Kaylee Bush

Artist Catalogue

Virtual Exhibition

Hyperreality: the inability of consciousness to distinguish reality from a simulation of reality, especially in technologically advanced societies (Baudrillard, 1981).

My work stems from a desire to explore themes of social media and the value of reproductions (digital or otherwise) in an attempt to construct an understanding of the hyperreal. Creating this body of work Parys has been an exploration of the abilities of the digital when we have a lack of access to the outside world, but also a look at how those abilities can alienate us from reality. Referencing Jean Baudrillard and Guy Debord, these works are their own imperfect attempt to create a sense of the hyperreal and explain our everyday experience of society. In a time defined by our inability to explore the world freely, the need to understand our experiences as mediated through technology is crucial. This body of work is an imagining of the collapse of the divide between imagery and reality, between what is real and what is simulated. In hyperreality, we struggle to differentiate between reality and the simulation of reality, but more importantly, the distinction doesn’t necessarily matter anymore because people derive equal meaning and value from the simulated world.

My body of work is divided into three components: a series of transfer prints onto silverleaf, a video with audio from the internet, and a video projection of a collection of 35mm photographic slides I have created with imagery sourced from Instagram. For this project, I travelled to Bloemfontein to record the largest Eiffel Tower in South Africa, an exercise that spoke to our inability to travel outside of the country with the ease we once could. The locals have an ownership over their Eiffel Tower, infusing it with a mythology that makes it the South African Eiffel Tower. It got me thinking of the multiple reproductions that exist and the love that each community fosters for their copy. My imagery for the print series includes photographs of different Eiffel Tower replicas all over the world, retrieved from Google reviews, in an effort to capture an idea that is both about the value of reproductions and image-making. There’s an element of humour to be found in the title, with the contrast made between the grand city of Paris and the small dusty town of Parys.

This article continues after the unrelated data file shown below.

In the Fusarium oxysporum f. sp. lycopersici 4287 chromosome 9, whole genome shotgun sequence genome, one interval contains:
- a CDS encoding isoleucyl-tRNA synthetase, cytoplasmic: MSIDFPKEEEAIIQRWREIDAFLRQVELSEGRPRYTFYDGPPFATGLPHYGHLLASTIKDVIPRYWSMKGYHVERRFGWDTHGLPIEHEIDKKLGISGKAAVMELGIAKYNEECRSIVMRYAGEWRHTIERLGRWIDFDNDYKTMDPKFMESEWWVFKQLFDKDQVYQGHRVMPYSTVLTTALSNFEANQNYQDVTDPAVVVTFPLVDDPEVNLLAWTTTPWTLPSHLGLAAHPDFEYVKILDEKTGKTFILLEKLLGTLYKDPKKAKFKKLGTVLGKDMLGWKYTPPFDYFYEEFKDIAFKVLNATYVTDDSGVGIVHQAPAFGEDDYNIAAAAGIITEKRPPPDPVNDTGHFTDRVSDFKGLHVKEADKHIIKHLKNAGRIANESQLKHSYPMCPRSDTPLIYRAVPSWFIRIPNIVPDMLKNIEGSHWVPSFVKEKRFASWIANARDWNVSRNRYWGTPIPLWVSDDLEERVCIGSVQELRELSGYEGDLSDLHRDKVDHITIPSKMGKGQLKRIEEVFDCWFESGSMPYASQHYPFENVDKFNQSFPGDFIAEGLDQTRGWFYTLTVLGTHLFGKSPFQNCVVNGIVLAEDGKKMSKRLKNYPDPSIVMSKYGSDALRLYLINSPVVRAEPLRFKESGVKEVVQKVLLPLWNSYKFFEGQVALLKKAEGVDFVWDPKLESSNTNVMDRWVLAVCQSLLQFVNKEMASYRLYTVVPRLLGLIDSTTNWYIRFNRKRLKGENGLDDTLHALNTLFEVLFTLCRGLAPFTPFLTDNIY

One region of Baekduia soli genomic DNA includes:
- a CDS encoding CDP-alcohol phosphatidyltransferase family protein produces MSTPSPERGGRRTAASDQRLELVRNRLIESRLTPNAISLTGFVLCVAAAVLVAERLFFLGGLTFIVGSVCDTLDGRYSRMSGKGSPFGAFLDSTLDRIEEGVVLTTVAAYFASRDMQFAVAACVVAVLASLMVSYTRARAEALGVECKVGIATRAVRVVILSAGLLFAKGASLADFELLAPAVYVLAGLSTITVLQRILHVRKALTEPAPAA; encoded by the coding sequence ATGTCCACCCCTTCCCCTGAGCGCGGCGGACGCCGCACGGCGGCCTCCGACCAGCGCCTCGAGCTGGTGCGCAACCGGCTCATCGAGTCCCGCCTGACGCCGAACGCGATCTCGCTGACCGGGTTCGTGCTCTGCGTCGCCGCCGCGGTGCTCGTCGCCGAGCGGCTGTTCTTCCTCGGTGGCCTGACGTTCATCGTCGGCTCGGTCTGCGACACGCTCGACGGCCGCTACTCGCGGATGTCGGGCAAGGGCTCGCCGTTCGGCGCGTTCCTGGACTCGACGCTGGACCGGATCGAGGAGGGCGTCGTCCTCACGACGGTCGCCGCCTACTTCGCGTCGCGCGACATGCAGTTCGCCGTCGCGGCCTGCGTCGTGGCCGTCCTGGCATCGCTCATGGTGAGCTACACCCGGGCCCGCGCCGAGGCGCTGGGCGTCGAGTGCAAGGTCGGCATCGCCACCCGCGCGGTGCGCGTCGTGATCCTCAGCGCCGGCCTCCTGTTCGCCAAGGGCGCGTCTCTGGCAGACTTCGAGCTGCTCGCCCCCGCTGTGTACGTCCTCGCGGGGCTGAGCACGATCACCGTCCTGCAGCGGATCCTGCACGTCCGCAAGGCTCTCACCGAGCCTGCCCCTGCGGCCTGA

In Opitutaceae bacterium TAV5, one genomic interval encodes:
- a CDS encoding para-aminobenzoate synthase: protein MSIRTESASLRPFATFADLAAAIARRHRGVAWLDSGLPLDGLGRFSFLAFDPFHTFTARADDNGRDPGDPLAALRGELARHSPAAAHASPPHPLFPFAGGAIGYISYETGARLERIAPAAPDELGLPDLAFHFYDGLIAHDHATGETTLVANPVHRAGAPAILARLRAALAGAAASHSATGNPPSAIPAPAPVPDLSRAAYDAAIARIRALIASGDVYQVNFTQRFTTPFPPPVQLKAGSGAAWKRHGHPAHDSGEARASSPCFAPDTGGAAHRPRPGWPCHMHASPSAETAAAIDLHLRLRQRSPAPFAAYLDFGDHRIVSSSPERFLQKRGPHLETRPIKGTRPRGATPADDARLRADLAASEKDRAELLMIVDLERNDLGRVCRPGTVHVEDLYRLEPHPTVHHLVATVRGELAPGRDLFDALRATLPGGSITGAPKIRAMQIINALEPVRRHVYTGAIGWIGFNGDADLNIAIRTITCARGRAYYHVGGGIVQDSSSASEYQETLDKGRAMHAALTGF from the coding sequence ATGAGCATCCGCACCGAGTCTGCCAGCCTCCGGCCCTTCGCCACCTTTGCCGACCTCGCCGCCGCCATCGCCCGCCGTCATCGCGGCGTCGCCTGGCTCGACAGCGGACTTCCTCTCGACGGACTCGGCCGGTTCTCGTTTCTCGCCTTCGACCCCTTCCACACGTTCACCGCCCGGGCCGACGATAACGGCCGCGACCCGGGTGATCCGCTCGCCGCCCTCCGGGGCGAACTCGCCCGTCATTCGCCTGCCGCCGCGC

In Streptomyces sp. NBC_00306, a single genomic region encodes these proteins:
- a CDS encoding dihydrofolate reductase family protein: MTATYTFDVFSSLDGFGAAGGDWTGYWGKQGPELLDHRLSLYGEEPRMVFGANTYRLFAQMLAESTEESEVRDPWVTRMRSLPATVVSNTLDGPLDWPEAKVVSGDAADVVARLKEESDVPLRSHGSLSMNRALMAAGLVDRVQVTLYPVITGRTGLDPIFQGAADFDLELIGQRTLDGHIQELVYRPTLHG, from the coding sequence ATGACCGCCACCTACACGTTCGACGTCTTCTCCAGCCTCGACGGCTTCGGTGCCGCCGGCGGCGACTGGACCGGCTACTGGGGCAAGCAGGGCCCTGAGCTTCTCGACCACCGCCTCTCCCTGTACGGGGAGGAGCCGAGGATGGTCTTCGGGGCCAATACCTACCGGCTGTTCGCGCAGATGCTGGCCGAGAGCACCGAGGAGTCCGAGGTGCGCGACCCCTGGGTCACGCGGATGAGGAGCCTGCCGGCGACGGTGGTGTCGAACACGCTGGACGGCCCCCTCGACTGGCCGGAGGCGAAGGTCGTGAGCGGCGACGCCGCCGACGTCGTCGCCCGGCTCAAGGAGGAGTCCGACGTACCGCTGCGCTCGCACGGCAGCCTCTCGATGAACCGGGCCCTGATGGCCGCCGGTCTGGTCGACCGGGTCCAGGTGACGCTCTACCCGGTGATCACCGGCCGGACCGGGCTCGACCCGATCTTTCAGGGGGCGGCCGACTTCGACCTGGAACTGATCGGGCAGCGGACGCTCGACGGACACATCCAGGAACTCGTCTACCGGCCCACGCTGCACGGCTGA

The transfer prints onto silverleaf reference historical forms of photography, in particular the silver surface of the daguerreotype. I also wanted to use a precious material (one necessary for the very existence of the photographic image, originally) that could convey a sense of value. This body of work invites the audience to consider the processes of image-making through referencing historical photographic archives, as well as social media archives, and draws our attention to ways of seeing the world, helping us reconsider the concept of value.